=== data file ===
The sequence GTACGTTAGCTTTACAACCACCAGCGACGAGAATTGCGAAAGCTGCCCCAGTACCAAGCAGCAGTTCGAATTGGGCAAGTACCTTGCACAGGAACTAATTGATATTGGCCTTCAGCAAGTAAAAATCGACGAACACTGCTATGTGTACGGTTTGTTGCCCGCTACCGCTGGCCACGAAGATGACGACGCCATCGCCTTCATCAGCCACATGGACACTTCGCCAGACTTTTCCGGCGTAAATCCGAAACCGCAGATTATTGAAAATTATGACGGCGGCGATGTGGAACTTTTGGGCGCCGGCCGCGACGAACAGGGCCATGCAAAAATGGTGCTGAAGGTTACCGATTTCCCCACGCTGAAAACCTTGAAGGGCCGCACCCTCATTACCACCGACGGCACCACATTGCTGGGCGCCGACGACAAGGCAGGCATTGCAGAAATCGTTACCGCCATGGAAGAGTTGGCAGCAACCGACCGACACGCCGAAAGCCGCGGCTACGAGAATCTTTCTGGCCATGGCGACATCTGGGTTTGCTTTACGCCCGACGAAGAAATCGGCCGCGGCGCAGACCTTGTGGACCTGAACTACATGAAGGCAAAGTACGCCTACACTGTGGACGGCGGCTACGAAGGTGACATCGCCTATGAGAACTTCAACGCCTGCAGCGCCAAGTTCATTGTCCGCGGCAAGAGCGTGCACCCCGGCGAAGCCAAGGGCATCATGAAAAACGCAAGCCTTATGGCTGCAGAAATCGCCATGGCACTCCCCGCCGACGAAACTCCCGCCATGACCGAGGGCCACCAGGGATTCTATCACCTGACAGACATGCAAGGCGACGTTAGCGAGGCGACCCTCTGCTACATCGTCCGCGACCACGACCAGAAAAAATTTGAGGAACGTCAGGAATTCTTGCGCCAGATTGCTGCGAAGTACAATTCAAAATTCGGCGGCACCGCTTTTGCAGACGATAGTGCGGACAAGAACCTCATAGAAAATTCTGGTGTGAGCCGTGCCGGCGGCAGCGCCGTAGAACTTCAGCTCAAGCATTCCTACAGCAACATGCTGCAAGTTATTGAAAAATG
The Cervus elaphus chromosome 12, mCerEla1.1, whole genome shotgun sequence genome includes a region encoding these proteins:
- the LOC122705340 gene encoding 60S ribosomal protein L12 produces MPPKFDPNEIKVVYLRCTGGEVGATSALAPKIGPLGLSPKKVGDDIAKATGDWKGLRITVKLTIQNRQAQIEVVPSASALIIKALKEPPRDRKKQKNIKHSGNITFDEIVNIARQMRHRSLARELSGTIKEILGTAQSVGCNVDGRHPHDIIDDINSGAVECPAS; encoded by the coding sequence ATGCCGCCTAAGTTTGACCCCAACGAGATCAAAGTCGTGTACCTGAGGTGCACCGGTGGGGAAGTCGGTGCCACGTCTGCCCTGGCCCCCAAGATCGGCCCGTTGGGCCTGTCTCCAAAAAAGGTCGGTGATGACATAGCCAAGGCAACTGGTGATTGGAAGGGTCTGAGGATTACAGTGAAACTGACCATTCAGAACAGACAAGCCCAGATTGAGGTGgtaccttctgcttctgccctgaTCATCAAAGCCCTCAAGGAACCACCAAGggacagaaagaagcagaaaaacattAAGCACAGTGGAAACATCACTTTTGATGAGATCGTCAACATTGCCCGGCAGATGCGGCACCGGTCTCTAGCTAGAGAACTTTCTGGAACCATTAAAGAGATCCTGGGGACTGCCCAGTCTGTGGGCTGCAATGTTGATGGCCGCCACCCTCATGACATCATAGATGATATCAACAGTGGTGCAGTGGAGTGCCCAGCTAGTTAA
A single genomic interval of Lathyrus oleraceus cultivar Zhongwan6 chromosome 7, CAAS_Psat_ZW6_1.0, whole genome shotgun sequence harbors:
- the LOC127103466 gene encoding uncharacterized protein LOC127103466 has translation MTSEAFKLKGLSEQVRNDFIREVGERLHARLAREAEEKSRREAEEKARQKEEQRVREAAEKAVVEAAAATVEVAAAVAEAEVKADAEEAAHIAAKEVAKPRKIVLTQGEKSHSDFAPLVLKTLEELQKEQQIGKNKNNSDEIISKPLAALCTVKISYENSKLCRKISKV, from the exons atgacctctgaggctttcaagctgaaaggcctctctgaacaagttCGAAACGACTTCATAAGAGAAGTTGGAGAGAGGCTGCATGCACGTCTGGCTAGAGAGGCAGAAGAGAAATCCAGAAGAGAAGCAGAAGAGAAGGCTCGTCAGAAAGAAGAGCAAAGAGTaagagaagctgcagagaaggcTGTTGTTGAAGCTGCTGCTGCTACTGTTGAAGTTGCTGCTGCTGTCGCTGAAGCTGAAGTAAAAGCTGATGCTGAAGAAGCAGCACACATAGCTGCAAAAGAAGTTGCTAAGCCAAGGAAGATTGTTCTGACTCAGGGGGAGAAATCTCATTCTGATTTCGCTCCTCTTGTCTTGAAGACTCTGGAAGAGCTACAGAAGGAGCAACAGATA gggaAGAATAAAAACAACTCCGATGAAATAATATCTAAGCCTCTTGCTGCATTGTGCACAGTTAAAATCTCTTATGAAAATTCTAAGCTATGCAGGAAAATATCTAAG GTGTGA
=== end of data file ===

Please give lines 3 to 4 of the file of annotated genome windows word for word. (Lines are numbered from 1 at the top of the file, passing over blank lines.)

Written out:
- the LOC122705340 gene encoding 60S ribosomal protein L12 produces MPPKFDPNEIKVVYLRCTGGEVGATSALAPKIGPLGLSPKKVGDDIAKATGDWKGLRITVKLTIQNRQAQIEVVPSASALIIKALKEPPRDRKKQKNIKHSGNITFDEIVNIARQMRHRSLARELSGTIKEILGTAQSVGCNVDGRHPHDIIDDINSGAVECPAS; encoded by the coding sequence ATGCCGCCTAAGTTTGACCCCAACGAGATCAAAGTCGTGTACCTGAGGTGCACCGGTGGGGAAGTCGGTGCCACGTCTGCCCTGGCCCCCAAGATCGGCCCGTTGGGCCTGTCTCCAAAAAAGGTCGGTGATGACATAGCCAAGGCAACTGGTGATTGGAAGGGTCTGAGGATTACAGTGAAACTGACCATTCAGAACAGACAAGCCCAGATTGAGGTGgtaccttctgcttctgccctgaTCATCAAAGCCCTCAAGGAACCACCAAGggacagaaagaagcagaaaaacattAAGCACAGTGGAAACATCACTTTTGATGAGATCGTCAACATTGCCCGGCAGATGCGGCACCGGTCTCTAGCTAGAGAACTTTCTGGAACCATTAAAGAGATCCTGGGGACTGCCCAGTCTGTGGGCTGCAATGTTGATGGCCGCCACCCTCATGACATCATAGATGATATCAACAGTGGTGCAGTGGAGTGCCCAGCTAGTTAA
A single genomic interval of Lathyrus oleraceus cultivar Zhongwan6 chromosome 7, CAAS_Psat_ZW6_1.0, whole genome shotgun sequence harbors: